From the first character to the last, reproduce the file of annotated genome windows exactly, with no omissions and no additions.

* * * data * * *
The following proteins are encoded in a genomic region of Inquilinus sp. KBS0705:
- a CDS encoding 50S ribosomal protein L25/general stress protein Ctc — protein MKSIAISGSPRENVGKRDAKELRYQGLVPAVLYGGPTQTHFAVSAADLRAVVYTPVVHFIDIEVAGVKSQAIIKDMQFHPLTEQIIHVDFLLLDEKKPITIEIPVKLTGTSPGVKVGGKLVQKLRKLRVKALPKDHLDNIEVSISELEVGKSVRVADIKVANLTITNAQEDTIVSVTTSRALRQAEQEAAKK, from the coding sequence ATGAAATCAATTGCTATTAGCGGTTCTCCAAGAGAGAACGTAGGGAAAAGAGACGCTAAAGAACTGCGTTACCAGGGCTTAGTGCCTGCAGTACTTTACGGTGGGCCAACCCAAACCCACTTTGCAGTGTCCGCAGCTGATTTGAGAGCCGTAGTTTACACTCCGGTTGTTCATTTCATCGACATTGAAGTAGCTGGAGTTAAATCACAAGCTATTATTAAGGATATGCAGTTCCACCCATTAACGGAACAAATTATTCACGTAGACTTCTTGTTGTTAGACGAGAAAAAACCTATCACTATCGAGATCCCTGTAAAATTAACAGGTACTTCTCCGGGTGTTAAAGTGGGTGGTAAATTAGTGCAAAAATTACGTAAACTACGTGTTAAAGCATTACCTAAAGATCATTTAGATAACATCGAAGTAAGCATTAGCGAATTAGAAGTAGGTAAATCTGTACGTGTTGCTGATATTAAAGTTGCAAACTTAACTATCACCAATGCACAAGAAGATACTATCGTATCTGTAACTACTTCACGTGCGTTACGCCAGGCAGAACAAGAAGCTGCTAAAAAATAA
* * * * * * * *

The following proteins are encoded in a genomic region of Inquilinus sp. KBS0705:
- a CDS encoding 50S ribosomal protein L25/general stress protein Ctc — protein MKSIAISGSPRENVGKRDAKELRYQGLVPAVLYGGPTQTHFAVSAADLRAVVYTPVVHFIDIEVAGVKSQAIIKDMQFHPLTEQIIHVDFLLLDEKKPITIEIPVKLTGTSPGVKVGGKLVQKLRKLRVKALPKDHLDNIEVSISELEVGKSVRVADIKVANLTITNAQEDTIVSVTTSRALRQAEQEAAKK, from the coding sequence ATGAAATCAATTGCTATTAGCGGTTCTCCAAGAGAGAACGTAGGGAAAAGAGACGCTAAAGAACTGCGTTACCAGGGCTTAGTGCCTGCAGTACTTTACGGTGGGCCAACCCAAACCCACTTTGCAGTGTCCGCAGCTGATTTGAGAGCCGTAGTTTACACTCCGGTTGTTCATTTCATCGACATTGAAGTAGCTGGAGTTAAATCACAAGCTATTATTAAGGATATGCAGTTCCACCCATTAACGGAACAAATTATTCACGTAGACTTCTTGTTGTTAGACGAGAAAAAACCTATCACTATCGAGATCCCTGTAAAATTAACAGGTACTTCTCCGGGTGTTAAAGTGGGTGGTAAATTAGTGCAAAAATTACGTAAACTACGTGTTAAAGCATTACCTAAAGATCATTTAGATAACATCGAAGTAAGCATTAGCGAATTAGAAGTAGGTAAATCTGTACGTGTTGCTGATATTAAAGTTGCAAACTTAACTATCACCAATGCACAAGAAGATACTATCGTATCTGTAACTACTTCACGTGCGTTACGCCAGGCAGAACAAGAAGCTGCTAAAAAATAA